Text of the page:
author – activist – faculty – mom
All across the US yesterday, people–particularly black women–sought to expand the national conversation about police violence to include the reality that black women are not only grieving mothers, daughters and partners of black men slain by police, but we are directly targeted. A critical paper by The African American Policy Forum was released on Wednesday: “Say Her Name: Resisting Police Brutality Against Black Women.” Although women are not targeted as often as men, the statistics clearly show that within the gender categories, black women are targeted in the same disproportionate numbers as black men. This day of action is critical in fighting the erasure of black women’s stories. According to the report’s introduction:
We have emphasized that Black women and women of color’s experiences of racial profiling and police brutality are not aberrations or distractions from the central conversation, which features cisgender, heterosexual Black men and men of color as the prime protagonists, but rather are central to our understanding of the impacts of policing on our communities, and to the solutions we pursue.
Last week, I was driving across Massachusetts on a multi-lane freeway. I pulled over to offer comfort when my kid was upset. With a crying five-year-old on my lap, I was startled to hear a tap on my window. A white cop was asking if everything was okay. It was an appropriate action. I had my hazards on (to make sure no one hit me) and I might have needed help. But the terror I felt in my chest, the concern that somehow it wouldn’t go well for me, was visceral and immediate. As it turned out, the cop was friendly and respectful. But it isn’t always that way.
Black women are often scared to ask police for help. And in many ways we should be. In 2013, in my own hometown of Berkeley, police killed a black woman who called asking for help. Not Ferguson. Not Baltimore. Not Ohio, but Berkeley. Home of the Free Speech Movement and widely seen as a bastion of liberalism. She grew up here in Berkeley, just like me. We probably went to the same high school, but didn’t overlap years.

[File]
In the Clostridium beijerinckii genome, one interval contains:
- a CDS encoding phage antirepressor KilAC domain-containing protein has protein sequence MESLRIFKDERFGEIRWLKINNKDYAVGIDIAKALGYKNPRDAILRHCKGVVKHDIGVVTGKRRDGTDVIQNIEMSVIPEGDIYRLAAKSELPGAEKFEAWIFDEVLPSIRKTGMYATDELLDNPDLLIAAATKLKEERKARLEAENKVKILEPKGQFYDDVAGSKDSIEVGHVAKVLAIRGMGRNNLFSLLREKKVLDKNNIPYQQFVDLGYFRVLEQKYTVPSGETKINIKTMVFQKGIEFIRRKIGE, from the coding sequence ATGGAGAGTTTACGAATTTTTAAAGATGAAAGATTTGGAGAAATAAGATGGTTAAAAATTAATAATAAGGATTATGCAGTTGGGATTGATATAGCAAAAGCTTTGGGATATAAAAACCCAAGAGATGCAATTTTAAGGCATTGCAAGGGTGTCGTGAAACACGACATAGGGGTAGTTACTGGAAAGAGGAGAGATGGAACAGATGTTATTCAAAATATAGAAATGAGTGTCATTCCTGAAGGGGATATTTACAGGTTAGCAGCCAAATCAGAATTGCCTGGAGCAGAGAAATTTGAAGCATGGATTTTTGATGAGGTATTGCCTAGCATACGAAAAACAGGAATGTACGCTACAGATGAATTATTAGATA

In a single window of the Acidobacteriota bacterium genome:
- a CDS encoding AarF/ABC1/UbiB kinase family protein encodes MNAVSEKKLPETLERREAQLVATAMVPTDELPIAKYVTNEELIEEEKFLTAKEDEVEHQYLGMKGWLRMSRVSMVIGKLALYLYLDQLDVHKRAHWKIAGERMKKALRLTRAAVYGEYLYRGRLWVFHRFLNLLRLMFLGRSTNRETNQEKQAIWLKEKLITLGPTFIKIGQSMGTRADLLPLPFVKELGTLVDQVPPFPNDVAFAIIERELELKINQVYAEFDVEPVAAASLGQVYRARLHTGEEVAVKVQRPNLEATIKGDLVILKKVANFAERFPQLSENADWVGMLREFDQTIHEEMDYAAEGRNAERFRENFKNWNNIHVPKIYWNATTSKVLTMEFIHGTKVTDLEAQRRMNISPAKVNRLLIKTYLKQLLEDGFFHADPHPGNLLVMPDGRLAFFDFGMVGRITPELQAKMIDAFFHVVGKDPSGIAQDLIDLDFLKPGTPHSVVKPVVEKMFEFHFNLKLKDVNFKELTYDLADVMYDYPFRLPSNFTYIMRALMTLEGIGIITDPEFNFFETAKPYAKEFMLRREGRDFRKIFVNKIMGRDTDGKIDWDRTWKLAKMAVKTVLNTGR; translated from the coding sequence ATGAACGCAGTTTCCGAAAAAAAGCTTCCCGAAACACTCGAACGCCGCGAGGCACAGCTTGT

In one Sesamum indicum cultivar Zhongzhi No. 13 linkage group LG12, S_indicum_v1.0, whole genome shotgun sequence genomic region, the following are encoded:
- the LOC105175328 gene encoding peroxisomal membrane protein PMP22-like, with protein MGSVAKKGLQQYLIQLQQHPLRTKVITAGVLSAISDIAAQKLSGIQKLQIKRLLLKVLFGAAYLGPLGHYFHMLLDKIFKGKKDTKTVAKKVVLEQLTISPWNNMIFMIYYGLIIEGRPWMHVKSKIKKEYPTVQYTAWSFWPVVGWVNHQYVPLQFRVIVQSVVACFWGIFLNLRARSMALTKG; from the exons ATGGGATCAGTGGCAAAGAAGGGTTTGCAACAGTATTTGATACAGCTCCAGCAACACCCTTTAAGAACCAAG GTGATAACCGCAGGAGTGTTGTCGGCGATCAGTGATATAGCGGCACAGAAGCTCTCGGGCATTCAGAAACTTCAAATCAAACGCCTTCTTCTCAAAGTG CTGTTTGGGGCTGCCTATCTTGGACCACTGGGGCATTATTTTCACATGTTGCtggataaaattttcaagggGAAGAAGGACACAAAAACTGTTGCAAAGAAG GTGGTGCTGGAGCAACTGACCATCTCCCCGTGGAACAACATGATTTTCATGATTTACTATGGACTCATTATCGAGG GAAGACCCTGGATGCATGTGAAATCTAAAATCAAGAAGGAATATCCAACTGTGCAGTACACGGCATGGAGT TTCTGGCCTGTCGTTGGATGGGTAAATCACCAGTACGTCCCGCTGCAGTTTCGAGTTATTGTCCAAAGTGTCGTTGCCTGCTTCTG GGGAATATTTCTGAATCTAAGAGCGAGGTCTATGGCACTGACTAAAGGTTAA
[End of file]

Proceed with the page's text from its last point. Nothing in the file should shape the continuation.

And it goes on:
I read about her in a piece by Nomy Lamm on the website TheBodyIsNotAnApology. Kayla Moore was a black disabled trans woman. She worked as a phone sex operator. She had a mental health diagnosis and was having a hard time. The following is from Lamm’s article:
The night she died, Kayla’s roommate and in-home caregiver were there. They could tell she wasn’t taking her medication, and they called 9-1-1 to have someone come do an evaluation. This had happened before. She would go to the hospital and get stabilized; she would be there a couple weeks and come out. That’s what they expected that night.
When the police came, they didn’t talk to Kayla. Instead, they ran warrant checks. They arrested her roommate, and then told Kayla they were going to take her in, too. But she knew that wasn’t right, that it wasn’t for her. The warrant they had found was for somebody with the same birth name but a different birth date. She turned around to make a phone call, and they grabbed her. A struggle ensued, and they fell backwards into the apartment, onto a futon. Six officers were on top of her. She was on her stomach, and they were trying to tie her down. They got the cuffs on her and were trying to put a hood on her head, but after two minutes they realized she wasn’t breathing. They did chest compressions, but not mouth-to-mouth. When the EMTs came, she was dead.
The police initially blamed her obesity. But the only excess flesh that led to her death was the weight of six officers crushing the breath out of her. Her body wasn’t wrong, wasn’t culpable. Police violence was. The police were willing to touch her with deadly force but not willing to use their CPR skills to save her life?
Black lives matter.
Black women’s lives matter.
The lives of fat black disabled trans women in the sex industries matter.
Kayla Moore matters.